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Old 04-25-2015, 09:13 PM
 
6,612 posts, read 6,547,981 times
Reputation: 4045

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Quote:
Originally Posted by helena101 View Post
Background extras in other cities make almost $20 per hour?! That sounds ridiculous, and you have to assume they're bombarded with a million applications and you need connections (friends and family in the industry) to get those jobs. It's a job that requires very little skill and big rewards (get to be in a movie or TV show). I know plenty of people (myself included) who would do it for free for a day or two just for the experience and to be able to say they were in a movie/TV show.
$20 per hour would be nearly $40,000 per year...I find it a bit hard to believe that extras actually make that much money. Maybe in California where the cost of living is much higher, but there is no need to pay extras as much as first year teachers in Georgia.
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Old 04-26-2015, 10:54 AM
 
Location: Sweet Home Chicago!
4,702 posts, read 3,230,405 times
Reputation: 5129
Quote:
Originally Posted by LynnHarris View Post
"Georgia background extras get paid on average 11.00 less per hour than other major cities. So, should Atlanta background extras go on strike?
No! they should get some real skills and a real career if they want to make real money.
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Old 04-26-2015, 11:00 AM
 
Location: 98004 / 30327
555 posts, read 453,218 times
Reputation: 880
Quote:
Originally Posted by flamadiddle View Post
No! they should get some real skills and a real career if they want to make real money.
Exactly. No one should be a professional background extra.
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Old 04-27-2015, 07:26 AM
 
Location: Johns Creek, GA
1,957 posts, read 1,999,961 times
Reputation: 2212
There is a lot of hate on this thread. If you don't think that fly-by-night productions like TV/film productions won't abuse extras to save a dollar or avoid hassles then you are deluding yourself.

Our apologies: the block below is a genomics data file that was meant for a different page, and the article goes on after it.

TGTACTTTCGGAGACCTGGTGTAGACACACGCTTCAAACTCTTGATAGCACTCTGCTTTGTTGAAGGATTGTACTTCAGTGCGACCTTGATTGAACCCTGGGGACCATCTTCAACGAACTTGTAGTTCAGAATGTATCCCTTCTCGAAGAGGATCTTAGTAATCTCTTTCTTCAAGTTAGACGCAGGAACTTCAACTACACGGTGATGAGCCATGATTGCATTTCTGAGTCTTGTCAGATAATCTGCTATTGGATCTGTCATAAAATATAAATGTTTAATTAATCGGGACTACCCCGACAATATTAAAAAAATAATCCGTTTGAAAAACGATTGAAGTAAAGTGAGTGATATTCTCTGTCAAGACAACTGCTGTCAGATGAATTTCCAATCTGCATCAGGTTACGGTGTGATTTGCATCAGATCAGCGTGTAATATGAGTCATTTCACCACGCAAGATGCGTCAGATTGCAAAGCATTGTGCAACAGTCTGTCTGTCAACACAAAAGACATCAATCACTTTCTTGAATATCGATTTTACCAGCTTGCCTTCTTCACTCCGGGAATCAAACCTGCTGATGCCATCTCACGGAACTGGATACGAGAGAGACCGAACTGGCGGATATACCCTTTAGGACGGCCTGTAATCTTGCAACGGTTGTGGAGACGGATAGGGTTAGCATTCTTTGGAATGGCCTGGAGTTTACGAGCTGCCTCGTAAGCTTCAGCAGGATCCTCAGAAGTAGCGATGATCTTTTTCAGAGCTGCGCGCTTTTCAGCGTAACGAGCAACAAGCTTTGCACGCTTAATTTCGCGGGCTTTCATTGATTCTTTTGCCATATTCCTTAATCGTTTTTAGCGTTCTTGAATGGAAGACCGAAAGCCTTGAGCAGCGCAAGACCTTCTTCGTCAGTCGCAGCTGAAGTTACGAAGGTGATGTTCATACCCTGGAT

You're talking about an industry with a rich history of noncompetitive practices, black-balling employees, creative accounting and ridiculous profit margins.

Somehow the presence of unions haven't prevented Hollywood from becoming the #2 city in the world for the TV & film industry.

I'm not sure why you think these companies that spend billions of dollars a year need protection from a few thousand people barely making minimum wage.... but feel free to explain it to me.
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Old 04-27-2015, 10:52 AM
 
251 posts, read 167,767 times
Reputation: 221
Quote:
Originally Posted by Tarzanman View Post
There is a lot of hate on this thread. If you don't think that fly-by-night productions like TV/film productions won't abuse extras to save a dollar or avoid hassles then you are deluding yourself.

You're talking about an industry with a rich history of noncompetitive practices, black-balling employees, creative accounting and ridiculous profit margins.

Somehow the presence of unions haven't prevented Hollywood from becoming the #2 city in the world for the TV & film industry.

I'm not sure why you think these companies that spend billions of dollars a year need protection from a few thousand people barely making minimum wage.... but feel free to explain it to me.
If you take a job standing around on a movie set and you are "abused" at the job, you should leave the job and consider filing a lawsuit against the person or company who abused you.

You do realize it sounds silly to say that a job that requires no skills and that a lot of people would do for free to get a chance to hang out on a movie set should have to pay $20/hr, right? And that a rule like that would simply mean no one gets those jobs unless they have connections in the industry?
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Old 04-27-2015, 10:58 AM
 
1,979 posts, read 1,701,984 times
Reputation: 1244
Quote:
Originally Posted by Sammy215267 View Post